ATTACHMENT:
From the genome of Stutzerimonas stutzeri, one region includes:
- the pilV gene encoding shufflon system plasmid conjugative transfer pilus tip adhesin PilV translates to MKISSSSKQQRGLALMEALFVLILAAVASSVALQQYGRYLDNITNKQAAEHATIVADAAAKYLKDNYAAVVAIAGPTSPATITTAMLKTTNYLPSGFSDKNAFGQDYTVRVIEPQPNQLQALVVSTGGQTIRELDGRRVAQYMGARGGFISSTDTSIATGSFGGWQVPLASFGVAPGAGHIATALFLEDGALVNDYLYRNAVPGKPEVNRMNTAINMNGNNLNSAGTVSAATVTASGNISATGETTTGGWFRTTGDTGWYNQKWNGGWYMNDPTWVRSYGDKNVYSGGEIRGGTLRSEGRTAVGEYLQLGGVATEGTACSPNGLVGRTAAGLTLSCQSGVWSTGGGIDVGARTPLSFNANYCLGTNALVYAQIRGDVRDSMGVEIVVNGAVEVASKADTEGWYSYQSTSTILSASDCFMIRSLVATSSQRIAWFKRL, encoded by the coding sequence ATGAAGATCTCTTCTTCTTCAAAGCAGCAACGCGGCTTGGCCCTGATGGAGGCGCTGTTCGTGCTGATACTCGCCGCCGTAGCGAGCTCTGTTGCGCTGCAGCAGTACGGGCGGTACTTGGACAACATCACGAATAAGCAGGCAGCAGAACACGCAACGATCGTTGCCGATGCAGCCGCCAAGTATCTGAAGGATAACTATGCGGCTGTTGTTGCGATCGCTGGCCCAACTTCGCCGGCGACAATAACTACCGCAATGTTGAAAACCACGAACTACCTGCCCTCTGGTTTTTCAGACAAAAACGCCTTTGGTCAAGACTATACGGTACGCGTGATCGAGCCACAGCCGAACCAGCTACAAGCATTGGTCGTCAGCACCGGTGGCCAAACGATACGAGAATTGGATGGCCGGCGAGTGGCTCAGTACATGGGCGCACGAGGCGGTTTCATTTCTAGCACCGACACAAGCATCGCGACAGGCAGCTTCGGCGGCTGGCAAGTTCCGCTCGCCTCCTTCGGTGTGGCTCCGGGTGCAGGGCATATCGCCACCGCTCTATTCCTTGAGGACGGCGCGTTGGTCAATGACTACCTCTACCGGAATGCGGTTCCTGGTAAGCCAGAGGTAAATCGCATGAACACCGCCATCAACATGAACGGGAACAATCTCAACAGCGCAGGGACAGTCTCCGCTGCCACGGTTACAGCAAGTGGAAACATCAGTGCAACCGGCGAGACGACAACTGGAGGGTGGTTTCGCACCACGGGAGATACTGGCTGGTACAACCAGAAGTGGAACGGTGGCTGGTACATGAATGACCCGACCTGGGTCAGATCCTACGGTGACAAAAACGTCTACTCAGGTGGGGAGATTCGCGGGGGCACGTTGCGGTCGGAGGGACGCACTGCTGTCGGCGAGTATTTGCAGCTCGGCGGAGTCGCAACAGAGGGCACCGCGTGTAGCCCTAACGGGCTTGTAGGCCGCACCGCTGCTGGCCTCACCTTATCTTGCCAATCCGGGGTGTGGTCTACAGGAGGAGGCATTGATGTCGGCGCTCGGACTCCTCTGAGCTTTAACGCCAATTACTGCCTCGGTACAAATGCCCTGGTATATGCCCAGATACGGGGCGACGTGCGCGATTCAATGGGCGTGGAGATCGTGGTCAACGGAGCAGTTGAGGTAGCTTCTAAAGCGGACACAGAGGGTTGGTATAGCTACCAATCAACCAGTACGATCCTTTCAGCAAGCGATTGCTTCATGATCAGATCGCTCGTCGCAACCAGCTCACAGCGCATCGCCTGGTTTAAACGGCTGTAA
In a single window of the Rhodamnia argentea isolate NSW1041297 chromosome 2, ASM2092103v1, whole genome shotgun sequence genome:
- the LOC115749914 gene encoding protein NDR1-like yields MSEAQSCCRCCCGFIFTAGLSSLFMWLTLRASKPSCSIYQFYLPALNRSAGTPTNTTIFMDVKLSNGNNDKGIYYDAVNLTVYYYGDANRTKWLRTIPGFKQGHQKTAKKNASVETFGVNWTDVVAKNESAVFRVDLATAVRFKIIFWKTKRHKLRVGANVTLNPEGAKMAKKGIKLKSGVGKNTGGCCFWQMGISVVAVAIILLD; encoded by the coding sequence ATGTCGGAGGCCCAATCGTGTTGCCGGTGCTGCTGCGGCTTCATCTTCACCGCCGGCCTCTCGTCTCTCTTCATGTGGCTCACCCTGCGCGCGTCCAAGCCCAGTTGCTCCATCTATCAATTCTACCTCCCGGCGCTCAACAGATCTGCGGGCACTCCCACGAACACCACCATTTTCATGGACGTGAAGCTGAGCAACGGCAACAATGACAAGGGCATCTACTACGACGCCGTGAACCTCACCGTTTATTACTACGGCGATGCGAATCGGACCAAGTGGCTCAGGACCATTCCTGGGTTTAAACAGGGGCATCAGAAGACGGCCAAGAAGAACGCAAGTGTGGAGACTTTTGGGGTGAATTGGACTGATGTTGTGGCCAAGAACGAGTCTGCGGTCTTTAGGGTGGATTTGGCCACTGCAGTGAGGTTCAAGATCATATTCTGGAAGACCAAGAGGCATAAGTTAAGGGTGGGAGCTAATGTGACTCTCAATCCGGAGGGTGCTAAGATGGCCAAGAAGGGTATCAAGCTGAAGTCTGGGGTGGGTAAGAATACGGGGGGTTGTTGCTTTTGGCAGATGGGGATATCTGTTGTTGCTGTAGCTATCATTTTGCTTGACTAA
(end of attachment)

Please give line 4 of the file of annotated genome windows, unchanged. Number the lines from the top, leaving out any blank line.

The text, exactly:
- the LOC115749914 gene encoding protein NDR1-like yields MSEAQSCCRCCCGFIFTAGLSSLFMWLTLRASKPSCSIYQFYLPALNRSAGTPTNTTIFMDVKLSNGNNDKGIYYDAVNLTVYYYGDANRTKWLRTIPGFKQGHQKTAKKNASVETFGVNWTDVVAKNESAVFRVDLATAVRFKIIFWKTKRHKLRVGANVTLNPEGAKMAKKGIKLKSGVGKNTGGCCFWQMGISVVAVAIILLD; encoded by the coding sequence ATGTCGGAGGCCCAATCGTGTTGCCGGTGCTGCTGCGGCTTCATCTTCACCGCCGGCCTCTCGTCTCTCTTCATGTGGCTCACCCTGCGCGCGTCCAAGCCCAGTTGCTCCATCTATCAATTCTACCTCCCGGCGCTCAACAGATCTGCGGGCACTCCCACGAACACCACCATTTTCATGGACGTGAAGCTGAGCAACGGCAACAATGACAAGGGCATCTACTACGACGCCGTGAACCTCACCGTTTATTACTACGGCGATGCGAATCGGACCAAGTGGCTCAGGACCATTCCTGGGTTTAAACAGGGGCATCAGAAGACGGCCAAGAAGAACGCAAGTGTGGAGACTTTTGGGGTGAATTGGACTGATGTTGTGGCCAAGAACGAGTCTGCGGTCTTTAGGGTGGATTTGGCCACTGCAGTGAGGTTCAAGATCATATTCTGGAAGACCAAGAGGCATAAGTTAAGGGTGGGAGCTAATGTGACTCTCAATCCGGAGGGTGCTAAGATGGCCAAGAAGGGTATCAAGCTGAAGTCTGGGGTGGGTAAGAATACGGGGGGTTGTTGCTTTTGGCAGATGGGGATATCTGTTGTTGCTGTAGCTATCATTTTGCTTGACTAA